• Be yourself, allow your own personality to come across in your speech
How to introduce a Speaker - by Dennis Carlyle

INTRODUCTIONS

An Extract from "The Speaker"

By Dennis Carlyle

Of all the facets of public speaking, introductions are probably the most abused. This is because we fail to determine the object, the purpose and the desired result. How seldom do we hear an introduction which is really not much more than a partial biography, uninteresting, planless, stumbled through,- merely going through the motions? Who cares whether the speaker was born 1901 in Piddlehinton, that he went to grammar school, high school and university, that she married a class mate, has four children, a Polo, a bulldog, and moved to Dublin in 1961? So they are going to speak on "The future of our forests in Africa".

Exaggeration? Maybe. But not too far out. It recalls all the boring ritual of the average introduction.

What is our duty in introducing the speaker? Obviously, to increase the interest, attention and anticipation of the audience. It is only courtesy to the speaker to condition the audience to a pleased, happy anticipation and ensure attention.

What is a good introduction?

It consists of several things:

It is brief. With a few rare exceptions, a good introduction should not go over two or three minutes. Don't hog the limited time of the speaker.

There should always be an "introduction of the introduction." Perhaps this is only a single sentence of an attention-compelling nature. An introduction is a short speech and should follow the rules for good speech making. Some apropos side remarks or comments might further increase the mood and anticipation if it is lightly humorous and in good taste.

The body of the introduction should point up the importance of the timeliness of the subject to be discussed. This is to increase the interest of the "so what" members of the audience. A short statement about the speaker should follow, restricted as far as possible to their accomplishments, especially.

Up to this point, the title of the talk, the business or professional connection, or the title of the speaker and their name, have not been given. The conclusion of the introduction consists of these three:

title of speech

title of speaker

the speaker's name

in that order. The last words spoken are the name of the speaker.

All of this in three minutes? Yes. It takes some doing, but it is your duty. Try it and you will be surprised at the good reception it will get.

Rare indeed is the person who can give a good introduction if they are called upon only in the last few minutes before the speech. An introduction needs preparation, thought and ingenuity. The introducer needs to know the title of the speech, the slant the speaker will take, some pertinent facts about them, and the type of audience they will be addressing.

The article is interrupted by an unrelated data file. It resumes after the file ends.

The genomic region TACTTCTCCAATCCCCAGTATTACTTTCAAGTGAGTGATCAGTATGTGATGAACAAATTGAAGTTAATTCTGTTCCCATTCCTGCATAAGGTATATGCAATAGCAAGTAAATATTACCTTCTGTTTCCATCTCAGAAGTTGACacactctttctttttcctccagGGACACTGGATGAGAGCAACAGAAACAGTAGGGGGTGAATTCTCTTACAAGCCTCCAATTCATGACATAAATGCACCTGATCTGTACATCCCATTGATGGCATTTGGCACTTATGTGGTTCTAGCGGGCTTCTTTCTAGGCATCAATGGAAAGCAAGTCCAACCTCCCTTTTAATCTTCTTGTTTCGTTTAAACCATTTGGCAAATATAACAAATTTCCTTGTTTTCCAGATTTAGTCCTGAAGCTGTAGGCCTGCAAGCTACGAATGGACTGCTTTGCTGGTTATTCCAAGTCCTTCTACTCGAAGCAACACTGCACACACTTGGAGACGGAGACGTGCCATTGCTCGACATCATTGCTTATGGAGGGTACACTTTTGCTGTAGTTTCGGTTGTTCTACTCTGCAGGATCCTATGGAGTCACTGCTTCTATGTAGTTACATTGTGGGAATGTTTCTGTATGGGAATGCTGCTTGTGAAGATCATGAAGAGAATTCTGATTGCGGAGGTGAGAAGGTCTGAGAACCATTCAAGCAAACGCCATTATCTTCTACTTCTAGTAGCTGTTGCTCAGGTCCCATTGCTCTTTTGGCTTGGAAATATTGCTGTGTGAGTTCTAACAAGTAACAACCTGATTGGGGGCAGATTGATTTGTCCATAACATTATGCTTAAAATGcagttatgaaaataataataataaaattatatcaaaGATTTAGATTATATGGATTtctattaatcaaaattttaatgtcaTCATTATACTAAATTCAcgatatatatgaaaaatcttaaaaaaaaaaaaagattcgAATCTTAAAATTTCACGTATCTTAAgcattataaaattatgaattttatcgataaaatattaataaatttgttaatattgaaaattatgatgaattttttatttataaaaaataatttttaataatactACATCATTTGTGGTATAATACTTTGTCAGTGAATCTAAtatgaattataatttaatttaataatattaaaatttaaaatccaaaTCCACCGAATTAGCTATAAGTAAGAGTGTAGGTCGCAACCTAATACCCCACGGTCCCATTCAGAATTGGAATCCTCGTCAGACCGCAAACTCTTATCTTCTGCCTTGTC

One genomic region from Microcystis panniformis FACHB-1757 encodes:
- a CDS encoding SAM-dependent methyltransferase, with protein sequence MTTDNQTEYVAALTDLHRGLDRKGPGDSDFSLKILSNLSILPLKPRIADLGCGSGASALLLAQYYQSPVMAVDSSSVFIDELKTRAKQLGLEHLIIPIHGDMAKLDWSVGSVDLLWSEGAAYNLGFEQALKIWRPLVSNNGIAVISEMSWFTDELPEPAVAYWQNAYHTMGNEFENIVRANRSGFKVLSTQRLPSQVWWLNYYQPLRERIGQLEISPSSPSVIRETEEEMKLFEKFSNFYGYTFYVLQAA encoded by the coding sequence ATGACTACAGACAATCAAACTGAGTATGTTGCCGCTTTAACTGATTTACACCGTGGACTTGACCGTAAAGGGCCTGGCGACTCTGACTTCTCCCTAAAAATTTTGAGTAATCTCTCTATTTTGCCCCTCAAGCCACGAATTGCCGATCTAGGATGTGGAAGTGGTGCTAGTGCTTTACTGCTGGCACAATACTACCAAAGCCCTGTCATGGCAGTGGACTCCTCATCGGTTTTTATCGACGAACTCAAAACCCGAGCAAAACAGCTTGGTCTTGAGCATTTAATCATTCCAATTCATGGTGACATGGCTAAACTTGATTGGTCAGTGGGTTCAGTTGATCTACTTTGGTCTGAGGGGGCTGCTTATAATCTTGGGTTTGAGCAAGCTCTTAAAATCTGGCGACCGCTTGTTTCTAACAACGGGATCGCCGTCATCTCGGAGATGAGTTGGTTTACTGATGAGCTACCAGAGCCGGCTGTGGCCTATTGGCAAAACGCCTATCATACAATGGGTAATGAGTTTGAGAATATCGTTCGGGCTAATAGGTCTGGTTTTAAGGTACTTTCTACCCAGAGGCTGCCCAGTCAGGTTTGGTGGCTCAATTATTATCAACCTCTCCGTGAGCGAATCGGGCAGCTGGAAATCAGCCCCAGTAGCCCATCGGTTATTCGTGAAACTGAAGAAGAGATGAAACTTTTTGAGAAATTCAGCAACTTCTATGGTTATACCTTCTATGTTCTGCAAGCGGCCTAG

When you are the introducer, pay close attention to everything that happens prior to your part in the programme. Often events occur that throw into your lap a comment or bit of humour which, if grasped, establishes the easy liaison and happy anticipation which is priceless background for the speaker.

What about introducing more than one speaker at the same meeting?

If that is your task, pay close attention to what the first speaker says. Use your ingenuity, and as they finish, comment upon their speech. Pick out some statement or thought you can refer to, and in a logical or humorous way, connect their speech with the one which is to follow. Use such remarks as the "introduction to the introduction" for the next speaker.

In making an introduction it is your duty not to bore the audience. It is your duty to increase your audience attention and anticipation. Try it next time. Condition the audience as you introduce the speaker.

Effective Evaluations

First of all, why are evaluations so important to a speakers club?

The answer is very simple, because evaluations are designed to be helpful and supportive, and to that end, improve the delivery skills of the budding speaker.

The role of evaluator is key to a successful speakers club, because a speakers club where nobody improves is somewhat self-defeating. So, it is the role of the evaluator to highlight and praise all of the good elements of the speech, then identify areas for improvement, and give tips and advice on how those elements can be improved upon.

And this is the key.

So what is an evaluator looking for in a prepared speech?

First of all, has the speaker chosen a suitable subject? Secondly, has the speaker carefully prepared the speech? And finally, has the speaker effectively delivered his speech?